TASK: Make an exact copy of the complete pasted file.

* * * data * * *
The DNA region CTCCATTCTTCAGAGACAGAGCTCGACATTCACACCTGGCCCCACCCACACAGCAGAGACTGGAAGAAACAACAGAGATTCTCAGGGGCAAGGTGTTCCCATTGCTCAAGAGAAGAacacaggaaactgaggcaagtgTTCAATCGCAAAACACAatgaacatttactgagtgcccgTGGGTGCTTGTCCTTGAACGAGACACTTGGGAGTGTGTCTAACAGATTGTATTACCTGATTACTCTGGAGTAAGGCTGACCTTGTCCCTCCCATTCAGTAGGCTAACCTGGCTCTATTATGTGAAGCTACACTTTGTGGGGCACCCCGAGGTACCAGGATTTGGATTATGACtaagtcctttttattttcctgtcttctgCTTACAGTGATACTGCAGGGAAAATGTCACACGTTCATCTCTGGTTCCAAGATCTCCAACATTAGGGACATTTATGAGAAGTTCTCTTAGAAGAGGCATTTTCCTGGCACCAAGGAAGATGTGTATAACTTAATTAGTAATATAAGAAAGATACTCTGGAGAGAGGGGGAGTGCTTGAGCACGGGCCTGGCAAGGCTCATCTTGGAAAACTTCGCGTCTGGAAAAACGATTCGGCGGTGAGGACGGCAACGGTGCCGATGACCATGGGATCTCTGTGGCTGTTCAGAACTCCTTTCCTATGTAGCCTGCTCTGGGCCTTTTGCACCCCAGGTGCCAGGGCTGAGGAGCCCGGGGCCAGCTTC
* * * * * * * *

The DNA region CTCCATTCTTCAGAGACAGAGCTCGACATTCACACCTGGCCCCACCCACACAGCAGAGACTGGAAGAAACAACAGAGATTCTCAGGGGCAAGGTGTTCCCATTGCTCAAGAGAAGAacacaggaaactgaggcaagtgTTCAATCGCAAAACACAatgaacatttactgagtgcccgTGGGTGCTTGTCCTTGAACGAGACACTTGGGAGTGTGTCTAACAGATTGTATTACCTGATTACTCTGGAGTAAGGCTGACCTTGTCCCTCCCATTCAGTAGGCTAACCTGGCTCTATTATGTGAAGCTACACTTTGTGGGGCACCCCGAGGTACCAGGATTTGGATTATGACtaagtcctttttattttcctgtcttctgCTTACAGTGATACTGCAGGGAAAATGTCACACGTTCATCTCTGGTTCCAAGATCTCCAACATTAGGGACATTTATGAGAAGTTCTCTTAGAAGAGGCATTTTCCTGGCACCAAGGAAGATGTGTATAACTTAATTAGTAATATAAGAAAGATACTCTGGAGAGAGGGGGAGTGCTTGAGCACGGGCCTGGCAAGGCTCATCTTGGAAAACTTCGCGTCTGGAAAAACGATTCGGCGGTGAGGACGGCAACGGTGCCGATGACCATGGGATCTCTGTGGCTGTTCAGAACTCCTTTCCTATGTAGCCTGCTCTGGGCCTTTTGCACCCCAGGTGCCAGGGCTGAGGAGCCCGGGGCCAGCTTC